In the United Kingdom, the Department of Health and many funding bodies increasingly expect public involvement in health and social care research. However, members of the public are often still only involved in research as subjects/participants, or in a limited consultative capacity. Although little has been published about researchers’ attitudes, it is known that some champion involvement whilst others resist greater public involvement in research, through fears articulated in terms of control and quality maintenance. Including non-professionals and non-academics as full team members invariably impacts on how research is conducted, and demands that researchers ‘do’ research in ways with which they are not necessarily familiar or comfortable. In particular, researchers may need to re-examine constructions of ‘research’ and the researcher role, and the relationship between ‘expert’ (professional/academic) and ‘situated’ (non-professional/academic) knowledge. In this chapter, the authors discuss these issues in relation to current practice and the wider literature concerning public involvement in health and social care, while also drawing on their own experiences within research teams whose membership included service users and/or carers. Key aspects of these reflections include recognition of researchers’ preconceptions about public involvement in research; perceptions of academic-public power relationships within the research process; and positions researchers adopt with a view to optimising research outputs.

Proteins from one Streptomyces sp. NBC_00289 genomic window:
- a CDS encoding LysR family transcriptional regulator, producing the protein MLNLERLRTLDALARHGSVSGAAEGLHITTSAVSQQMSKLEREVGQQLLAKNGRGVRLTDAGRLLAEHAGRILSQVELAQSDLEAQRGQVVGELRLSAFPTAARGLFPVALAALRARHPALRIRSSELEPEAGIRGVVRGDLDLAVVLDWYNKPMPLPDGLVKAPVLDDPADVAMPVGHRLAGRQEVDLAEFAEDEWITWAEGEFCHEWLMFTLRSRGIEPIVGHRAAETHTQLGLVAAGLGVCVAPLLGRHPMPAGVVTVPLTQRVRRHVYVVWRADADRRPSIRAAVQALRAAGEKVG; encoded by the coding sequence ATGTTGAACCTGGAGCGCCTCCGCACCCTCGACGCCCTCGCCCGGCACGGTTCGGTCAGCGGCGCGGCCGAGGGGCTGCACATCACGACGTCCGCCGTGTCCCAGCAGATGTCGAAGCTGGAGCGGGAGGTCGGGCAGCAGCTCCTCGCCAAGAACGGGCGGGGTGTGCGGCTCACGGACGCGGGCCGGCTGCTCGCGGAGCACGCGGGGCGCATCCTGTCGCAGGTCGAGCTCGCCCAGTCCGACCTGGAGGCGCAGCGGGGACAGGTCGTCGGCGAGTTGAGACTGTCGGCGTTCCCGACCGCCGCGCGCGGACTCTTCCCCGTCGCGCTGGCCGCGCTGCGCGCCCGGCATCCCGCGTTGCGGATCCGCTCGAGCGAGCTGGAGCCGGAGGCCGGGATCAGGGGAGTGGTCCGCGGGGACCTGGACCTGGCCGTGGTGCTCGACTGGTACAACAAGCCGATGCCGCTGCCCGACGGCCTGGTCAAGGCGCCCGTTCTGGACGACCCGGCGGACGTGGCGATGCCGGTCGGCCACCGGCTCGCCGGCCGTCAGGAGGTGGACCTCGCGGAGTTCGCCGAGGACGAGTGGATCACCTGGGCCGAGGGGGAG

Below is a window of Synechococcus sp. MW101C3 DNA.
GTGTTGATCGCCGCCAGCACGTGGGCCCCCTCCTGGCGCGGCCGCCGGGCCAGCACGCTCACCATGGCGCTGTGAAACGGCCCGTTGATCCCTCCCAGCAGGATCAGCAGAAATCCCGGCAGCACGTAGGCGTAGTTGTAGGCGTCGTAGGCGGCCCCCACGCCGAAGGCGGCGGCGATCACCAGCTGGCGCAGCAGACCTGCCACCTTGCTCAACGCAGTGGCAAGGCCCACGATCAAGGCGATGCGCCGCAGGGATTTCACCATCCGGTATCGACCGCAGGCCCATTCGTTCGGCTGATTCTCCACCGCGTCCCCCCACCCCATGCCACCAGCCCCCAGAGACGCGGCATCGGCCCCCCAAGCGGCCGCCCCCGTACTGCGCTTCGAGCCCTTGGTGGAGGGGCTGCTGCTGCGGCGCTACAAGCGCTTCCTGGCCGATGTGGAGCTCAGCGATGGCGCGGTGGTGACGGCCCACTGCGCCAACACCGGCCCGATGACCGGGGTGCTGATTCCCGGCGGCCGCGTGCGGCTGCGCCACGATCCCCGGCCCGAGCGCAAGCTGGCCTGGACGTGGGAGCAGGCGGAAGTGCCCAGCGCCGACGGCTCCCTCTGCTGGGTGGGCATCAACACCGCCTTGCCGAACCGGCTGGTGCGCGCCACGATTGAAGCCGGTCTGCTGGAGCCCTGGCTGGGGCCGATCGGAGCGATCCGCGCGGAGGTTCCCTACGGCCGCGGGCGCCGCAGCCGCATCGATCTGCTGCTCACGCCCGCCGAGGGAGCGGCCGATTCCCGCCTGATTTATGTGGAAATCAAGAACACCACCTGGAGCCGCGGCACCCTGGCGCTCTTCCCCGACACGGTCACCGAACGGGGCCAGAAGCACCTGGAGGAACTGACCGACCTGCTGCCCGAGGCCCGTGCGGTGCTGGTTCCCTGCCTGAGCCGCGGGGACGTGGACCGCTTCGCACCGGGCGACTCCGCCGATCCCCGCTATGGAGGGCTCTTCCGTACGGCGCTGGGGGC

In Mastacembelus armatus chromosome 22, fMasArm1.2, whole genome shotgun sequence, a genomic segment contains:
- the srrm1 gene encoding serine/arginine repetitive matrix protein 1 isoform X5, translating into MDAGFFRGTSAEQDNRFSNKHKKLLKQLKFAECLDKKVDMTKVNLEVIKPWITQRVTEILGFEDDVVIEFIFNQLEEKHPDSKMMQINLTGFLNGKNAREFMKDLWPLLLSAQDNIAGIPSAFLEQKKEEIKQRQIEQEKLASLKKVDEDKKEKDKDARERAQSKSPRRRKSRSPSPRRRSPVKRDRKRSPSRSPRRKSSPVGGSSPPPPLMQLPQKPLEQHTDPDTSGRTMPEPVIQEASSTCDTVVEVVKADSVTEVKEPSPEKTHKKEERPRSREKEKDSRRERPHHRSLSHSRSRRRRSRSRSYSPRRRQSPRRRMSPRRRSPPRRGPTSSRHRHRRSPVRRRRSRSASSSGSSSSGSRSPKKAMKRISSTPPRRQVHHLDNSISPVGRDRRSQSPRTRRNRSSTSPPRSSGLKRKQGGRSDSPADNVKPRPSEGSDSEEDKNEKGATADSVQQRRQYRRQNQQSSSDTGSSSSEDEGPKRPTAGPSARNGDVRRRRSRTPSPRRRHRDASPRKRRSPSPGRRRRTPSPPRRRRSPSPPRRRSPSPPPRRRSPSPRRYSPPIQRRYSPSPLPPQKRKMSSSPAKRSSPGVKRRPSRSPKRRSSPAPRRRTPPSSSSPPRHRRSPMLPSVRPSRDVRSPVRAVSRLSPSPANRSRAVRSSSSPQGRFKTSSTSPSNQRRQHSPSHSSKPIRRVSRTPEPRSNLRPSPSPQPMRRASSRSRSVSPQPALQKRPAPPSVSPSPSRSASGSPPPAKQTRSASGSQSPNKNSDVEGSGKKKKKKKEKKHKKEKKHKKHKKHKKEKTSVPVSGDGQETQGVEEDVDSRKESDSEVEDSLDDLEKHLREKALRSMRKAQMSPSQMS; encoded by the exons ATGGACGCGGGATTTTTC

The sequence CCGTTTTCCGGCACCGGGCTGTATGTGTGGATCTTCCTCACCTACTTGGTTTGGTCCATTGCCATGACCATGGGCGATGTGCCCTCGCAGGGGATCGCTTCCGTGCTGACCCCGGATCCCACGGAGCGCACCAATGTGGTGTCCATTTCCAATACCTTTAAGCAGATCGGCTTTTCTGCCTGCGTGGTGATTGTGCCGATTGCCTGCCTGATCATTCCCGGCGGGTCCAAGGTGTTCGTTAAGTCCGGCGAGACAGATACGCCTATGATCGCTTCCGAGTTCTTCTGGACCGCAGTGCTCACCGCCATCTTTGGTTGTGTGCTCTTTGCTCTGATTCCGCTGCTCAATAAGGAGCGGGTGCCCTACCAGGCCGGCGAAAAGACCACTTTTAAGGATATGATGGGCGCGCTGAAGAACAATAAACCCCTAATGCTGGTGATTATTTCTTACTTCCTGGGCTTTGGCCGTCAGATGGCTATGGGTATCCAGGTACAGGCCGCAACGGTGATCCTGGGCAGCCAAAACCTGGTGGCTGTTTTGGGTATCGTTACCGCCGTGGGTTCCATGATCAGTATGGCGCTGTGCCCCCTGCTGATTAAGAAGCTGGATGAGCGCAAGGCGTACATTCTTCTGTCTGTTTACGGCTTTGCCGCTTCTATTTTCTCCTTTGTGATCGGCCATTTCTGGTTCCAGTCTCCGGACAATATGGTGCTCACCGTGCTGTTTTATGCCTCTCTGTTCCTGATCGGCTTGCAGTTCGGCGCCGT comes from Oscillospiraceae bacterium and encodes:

Pollard, K., & Evans, D. (2013). Theorising service user involvement from a researcher perspective. In P. Staddon (Ed.), Mental Health Service Users in Research: Critical Sociological Perspectives, 39-51. Policy Press